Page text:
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Trade Disputes and the Industrial Relations Landscape

Employers who do not engage in collective bargaining may be brought before the Labour Court for the investigation of a trade dispute.  The Industrial Relations (Amendment) Act 2001 put in place a mechanism whereby the Labour Court can consider trade disputes (concerning the terms and conditions of workers), and make initial Recommendations, followed by legally binding Determinations, resulting from this consideration.  Where a trade dispute has been referred to the Labour Court, an employer may seek to put forward an argument that the Labour Court has no jurisdiction to investigate the dispute.  This typically arises in circumstances where an employer can show that, whilst it does not engage in collective bargaining with a trade union, it does so with a non-unionised excepted body of workers.   

The 2001 Act was expected to have significant implications for non-unionised employers. However, in the 2007 case of Ryanair Limited v the Labour Court IESC6, the Supreme Court was satisfied that negotiations between Ryanair and staff groups, which were not trade unions, did amount to collective bargaining for the purposes of the 2001 Act.  It followed that the Labour Court did not have jurisdiction to deal with the dispute.  This judgment altered the interpretation of the ambit of 2001 Act to such an extent that the referral of trade disputes was effectively set at naught for a prolonged period of time.

A broader interpretation 

Just over one year ago, on 1 August 2015, the Industrial Relations (Amendment) Act 2015 amended the 2001 Act mechanism by seeking to enhance the rights of workers. 

The introduction of new definitions of collective bargaining and excepted body arguably created greater scope for disputes to be referred to the Labour Court for the first time since Ryanair.  The broadening of the interpretation of the 2001 Act mechanism was welcomed by trade unions and employee bodies alike, effecting a new stage in the Irish industrial relations landscape.  

One year on, the Labour Court has, in fact, made only one Recommendation to date under the amended regime, in the recent case of Freshways Food Company and SIPTU, LCR 21242.  

The Freshways trade dispute

The dispute related to rates of pay and conditions of employment for SIPTU members employed as general operatives in Freshways, a sandwich preparation and distribution business, which SIPTU contended were less favourable than comparable workers in similar employment.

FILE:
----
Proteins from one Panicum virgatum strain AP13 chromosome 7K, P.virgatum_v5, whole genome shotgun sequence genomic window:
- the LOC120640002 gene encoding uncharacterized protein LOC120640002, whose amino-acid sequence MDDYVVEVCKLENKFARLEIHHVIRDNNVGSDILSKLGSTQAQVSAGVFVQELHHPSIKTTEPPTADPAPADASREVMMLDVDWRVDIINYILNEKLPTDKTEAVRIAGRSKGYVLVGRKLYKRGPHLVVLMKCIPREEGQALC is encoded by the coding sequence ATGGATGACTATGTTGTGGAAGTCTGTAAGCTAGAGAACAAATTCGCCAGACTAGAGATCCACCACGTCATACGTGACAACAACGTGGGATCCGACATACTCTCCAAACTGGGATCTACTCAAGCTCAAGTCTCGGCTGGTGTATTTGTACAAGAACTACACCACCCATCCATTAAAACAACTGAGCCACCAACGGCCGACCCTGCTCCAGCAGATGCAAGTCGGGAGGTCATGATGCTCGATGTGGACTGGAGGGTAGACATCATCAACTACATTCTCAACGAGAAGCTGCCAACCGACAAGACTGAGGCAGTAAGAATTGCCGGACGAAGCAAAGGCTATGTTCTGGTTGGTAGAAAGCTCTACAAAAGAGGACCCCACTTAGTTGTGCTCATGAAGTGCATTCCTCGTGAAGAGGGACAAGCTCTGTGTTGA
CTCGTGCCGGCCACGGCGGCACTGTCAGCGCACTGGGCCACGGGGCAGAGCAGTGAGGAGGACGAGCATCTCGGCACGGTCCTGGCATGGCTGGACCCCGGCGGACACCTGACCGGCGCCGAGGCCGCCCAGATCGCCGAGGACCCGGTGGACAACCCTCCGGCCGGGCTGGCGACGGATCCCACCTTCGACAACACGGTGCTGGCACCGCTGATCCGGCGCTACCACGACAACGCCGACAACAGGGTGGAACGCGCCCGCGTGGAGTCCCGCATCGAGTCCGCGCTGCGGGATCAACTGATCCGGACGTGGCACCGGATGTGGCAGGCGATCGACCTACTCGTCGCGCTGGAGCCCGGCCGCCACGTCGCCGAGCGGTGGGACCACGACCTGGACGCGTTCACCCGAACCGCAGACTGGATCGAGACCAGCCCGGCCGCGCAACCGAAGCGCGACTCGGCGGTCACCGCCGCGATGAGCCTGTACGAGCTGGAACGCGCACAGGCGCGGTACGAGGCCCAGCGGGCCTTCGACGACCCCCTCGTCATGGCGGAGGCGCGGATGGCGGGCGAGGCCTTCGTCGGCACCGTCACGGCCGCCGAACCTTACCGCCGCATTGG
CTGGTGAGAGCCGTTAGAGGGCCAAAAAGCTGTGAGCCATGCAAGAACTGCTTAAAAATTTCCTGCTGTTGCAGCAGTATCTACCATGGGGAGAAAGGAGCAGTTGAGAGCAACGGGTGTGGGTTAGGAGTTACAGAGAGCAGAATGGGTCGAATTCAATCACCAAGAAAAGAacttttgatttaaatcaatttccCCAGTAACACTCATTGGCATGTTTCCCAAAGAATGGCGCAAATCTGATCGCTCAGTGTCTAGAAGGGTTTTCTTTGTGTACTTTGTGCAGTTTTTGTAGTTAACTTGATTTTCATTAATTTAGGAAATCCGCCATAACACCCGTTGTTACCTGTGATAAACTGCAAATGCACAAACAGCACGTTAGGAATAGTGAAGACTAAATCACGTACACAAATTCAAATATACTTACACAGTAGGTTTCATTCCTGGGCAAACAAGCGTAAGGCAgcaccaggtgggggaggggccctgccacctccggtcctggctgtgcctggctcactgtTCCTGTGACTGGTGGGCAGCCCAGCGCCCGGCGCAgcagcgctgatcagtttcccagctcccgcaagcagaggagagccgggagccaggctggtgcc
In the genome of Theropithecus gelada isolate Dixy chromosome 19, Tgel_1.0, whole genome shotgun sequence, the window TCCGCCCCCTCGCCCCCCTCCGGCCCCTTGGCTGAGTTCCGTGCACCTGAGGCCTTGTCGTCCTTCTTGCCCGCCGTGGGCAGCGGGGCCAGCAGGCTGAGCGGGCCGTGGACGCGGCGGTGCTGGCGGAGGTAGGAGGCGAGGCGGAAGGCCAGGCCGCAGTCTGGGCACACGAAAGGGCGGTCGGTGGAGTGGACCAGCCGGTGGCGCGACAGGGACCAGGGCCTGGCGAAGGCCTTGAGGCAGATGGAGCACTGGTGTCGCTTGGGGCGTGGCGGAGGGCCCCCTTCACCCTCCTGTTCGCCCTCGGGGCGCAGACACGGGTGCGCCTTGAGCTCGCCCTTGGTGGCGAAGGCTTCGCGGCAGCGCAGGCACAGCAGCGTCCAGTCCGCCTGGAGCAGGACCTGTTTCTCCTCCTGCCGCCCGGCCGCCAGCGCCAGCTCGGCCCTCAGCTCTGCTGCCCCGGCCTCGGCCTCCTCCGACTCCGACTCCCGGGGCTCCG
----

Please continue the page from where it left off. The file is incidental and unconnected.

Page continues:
Freshways does not recognise SIPTU or any other trade union for the purposes of collective bargaining.  However, the company submitted that it already engages in collective bargaining with its staff representative group (the “SRG”) as an excepted body.  Freshways put forward a 2.5% pay rise agreed with the SRG in 2015 in an attempt to demonstrate that collective bargaining is taking place.  

The Labour Court examined the SRG and this argument in light of the new definitions of collective bargaining and excepted body.  In determining that it did have requisite jurisdiction to investigate the dispute, the Labour Court decided that, even if it could be shown that the SRG negotiates with Freshways, the fact that it does so not only in respect of its own members but also other employees meant that it did not fall within the definition of an excepted body under the 2015 Act.  The Labour Court was not satisfied that the one ad hoc example of a pay rise in 2015 demonstrated that “negotiation” was taking place nor did it amount to a “practice” of collective bargaining in line with the statutory definition.

Recommendations made by the Labour Court

In summary, the Labour Court recommended improvements to the workers’ terms and conditions to include three incremental pay increases by January 2018, enhanced paid sick leave and an additional day of annual leave for workers with more than 5 years’ service.  In addition, a disciplinary and grievance procedure which allows for trade union representation was recommended along with a mechanism for the referral of disputes to the appropriate service of the Workplace Relations Commission and/or the Labour Court.  

Implications for Employers

The Recommendation has significant implications for employers who do not engage in collective bargaining.  Even where an employer already has a staff body with whom it engages in respect of terms and conditions of employment, it appears this may not be sufficient to meet the statutory definitions. The case is certainly indicative of the manner in which the Labour Court is likely to consider the common preliminary argument as to whether it has jurisdiction to investigate a dispute.  

One year on, whilst Freshways is the only Recommendation made under the amended 2001 Act regime, it seems the landscape is surely now set for more to follow. 


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This article was published in The Sunday Business Post on 7th August